- Take the time initially to talk about and prepare them for coming changes that by way of affecting you may also affect them too.
- Hear, really hear, their concerns and solicit their suggestions.
- Finally, keep them informed of your search's progress.
For how to techniques and information, please refer to my article,
Preparing Your Network for the Changes of a Job Search,
in the AJC--Career Strategy website.
Networking Unlocks Opportunities
If you dread the idea of going up to strangers whose paths you cross and striking up a conversation, you are far from alone. Many, if not most folks -- if truth be told -- dread the idea. They’d rather have a root canal.
However, the truth is that many, if not most, opportunities are found through networking.
These wonderful positions never see the light of an advertisement. They are found in what is called -- and aptly so -- the Hidden Market. It is the employment market that is accessed through people and it is the market where some of the best positions reside.
Networking opens the door to the Hidden Market. Positions here are found by talking and connecting with folks who work for a firm and know of needs or open jobs, or by talking to folks who know some folks who know of opportunities . . . You get the idea.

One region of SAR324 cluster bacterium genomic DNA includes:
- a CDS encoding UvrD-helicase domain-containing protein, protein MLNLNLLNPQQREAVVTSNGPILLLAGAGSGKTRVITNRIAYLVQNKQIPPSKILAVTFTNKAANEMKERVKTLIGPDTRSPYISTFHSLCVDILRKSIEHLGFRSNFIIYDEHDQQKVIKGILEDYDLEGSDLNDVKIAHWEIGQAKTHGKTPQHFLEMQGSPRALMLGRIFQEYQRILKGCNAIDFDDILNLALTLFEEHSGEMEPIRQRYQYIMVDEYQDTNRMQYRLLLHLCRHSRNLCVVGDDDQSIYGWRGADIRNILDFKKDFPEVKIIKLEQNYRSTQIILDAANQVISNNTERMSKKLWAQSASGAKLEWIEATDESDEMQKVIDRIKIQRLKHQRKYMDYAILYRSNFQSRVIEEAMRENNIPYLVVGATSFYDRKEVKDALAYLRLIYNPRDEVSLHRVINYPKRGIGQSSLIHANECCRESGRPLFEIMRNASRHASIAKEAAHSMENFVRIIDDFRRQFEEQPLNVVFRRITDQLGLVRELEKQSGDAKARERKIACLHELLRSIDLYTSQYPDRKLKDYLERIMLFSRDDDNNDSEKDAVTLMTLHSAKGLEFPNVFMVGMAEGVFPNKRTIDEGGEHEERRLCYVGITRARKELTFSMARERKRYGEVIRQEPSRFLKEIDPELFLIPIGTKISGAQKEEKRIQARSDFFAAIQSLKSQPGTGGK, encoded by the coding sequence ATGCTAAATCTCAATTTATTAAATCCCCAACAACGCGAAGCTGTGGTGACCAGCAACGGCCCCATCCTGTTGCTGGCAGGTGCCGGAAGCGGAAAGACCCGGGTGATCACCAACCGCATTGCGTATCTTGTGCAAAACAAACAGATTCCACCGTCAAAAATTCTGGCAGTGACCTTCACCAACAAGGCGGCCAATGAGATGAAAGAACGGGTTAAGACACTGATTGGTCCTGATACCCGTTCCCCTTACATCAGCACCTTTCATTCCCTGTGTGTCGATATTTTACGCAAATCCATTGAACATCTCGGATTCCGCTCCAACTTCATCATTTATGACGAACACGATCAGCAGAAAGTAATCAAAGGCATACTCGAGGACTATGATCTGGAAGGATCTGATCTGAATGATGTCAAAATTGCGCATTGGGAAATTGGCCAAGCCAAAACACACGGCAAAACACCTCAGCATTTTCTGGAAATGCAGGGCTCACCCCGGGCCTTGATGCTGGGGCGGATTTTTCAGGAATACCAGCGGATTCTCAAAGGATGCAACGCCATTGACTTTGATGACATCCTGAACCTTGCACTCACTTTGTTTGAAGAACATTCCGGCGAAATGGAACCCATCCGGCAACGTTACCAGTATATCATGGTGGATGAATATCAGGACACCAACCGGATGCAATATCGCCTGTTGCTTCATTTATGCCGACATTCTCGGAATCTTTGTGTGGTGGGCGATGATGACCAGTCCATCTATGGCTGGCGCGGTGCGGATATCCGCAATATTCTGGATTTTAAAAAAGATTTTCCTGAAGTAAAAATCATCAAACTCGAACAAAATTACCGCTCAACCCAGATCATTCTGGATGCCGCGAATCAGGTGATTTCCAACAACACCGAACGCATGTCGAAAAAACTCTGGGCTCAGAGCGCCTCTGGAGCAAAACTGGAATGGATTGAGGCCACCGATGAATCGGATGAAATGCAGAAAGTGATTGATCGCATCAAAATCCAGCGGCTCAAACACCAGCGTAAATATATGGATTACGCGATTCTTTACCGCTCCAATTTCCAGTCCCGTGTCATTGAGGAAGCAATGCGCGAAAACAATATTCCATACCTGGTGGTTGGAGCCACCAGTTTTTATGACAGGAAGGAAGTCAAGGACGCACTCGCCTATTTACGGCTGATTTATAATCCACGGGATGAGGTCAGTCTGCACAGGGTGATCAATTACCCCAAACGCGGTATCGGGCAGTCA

Face your fear and NETWORK
So, if networking is a scary thing, face your fear, . . . bite the bullet, . . . and do it anyway. There are many benefits to be gained from networking, and it just might help you find your dream job!
For how-to techniques, please refer to these articles in the Networking and Interviewing section of the AJC--Career Strategy website:
Networking: What is it and . . . .Do I have to?
Networking at Events and Large Meetings: How do I do it?
Networking in Small 1-to-1 Conversations: How do I do it?
If You're Talking . . . . . You're Interviewing
Question: When does interviewing begin?
Answer: Any time you open your mouth and begin talking!
Many job seekers believe they are only interviewing when they are sitting across from a hiring manager or HR recruiters. Not true. When you are looking for a job, any time you talk to anyone, you are interviewing. It's that simple.
Why? Because you never know where a conversation will lead. You never know who the person you are talking to knows or what they know.
So, consider every interaction during your search an interview. Be cautious about what you share or reveal, be on your best behavior in your interactions - even when you think they don't count, and be prepared with business cards in hand, Elevator Speech in mind, and best foot put forward as you:
- Attend association meetings
- Attend job seeker leads and networking groups
- Send an e-mail
- Drink coffee and eat doughnuts after your religious service or a community fundraiser
- Cheer on your child's little league team
- Participate in your neighborhood homeowner's association . . . . . You get the idea.
During your job search, to use a fencing team, be en garde! Hone the message you want to deliver as you talk with people. And, remember, If You're Talking . . . . . You're Interviewing!
For "how-to" techniques, please refer to my article, If You're Talking, . . . You're Interviewing, in the Networking and Interviewing section of
the AJC--Career Strategy website.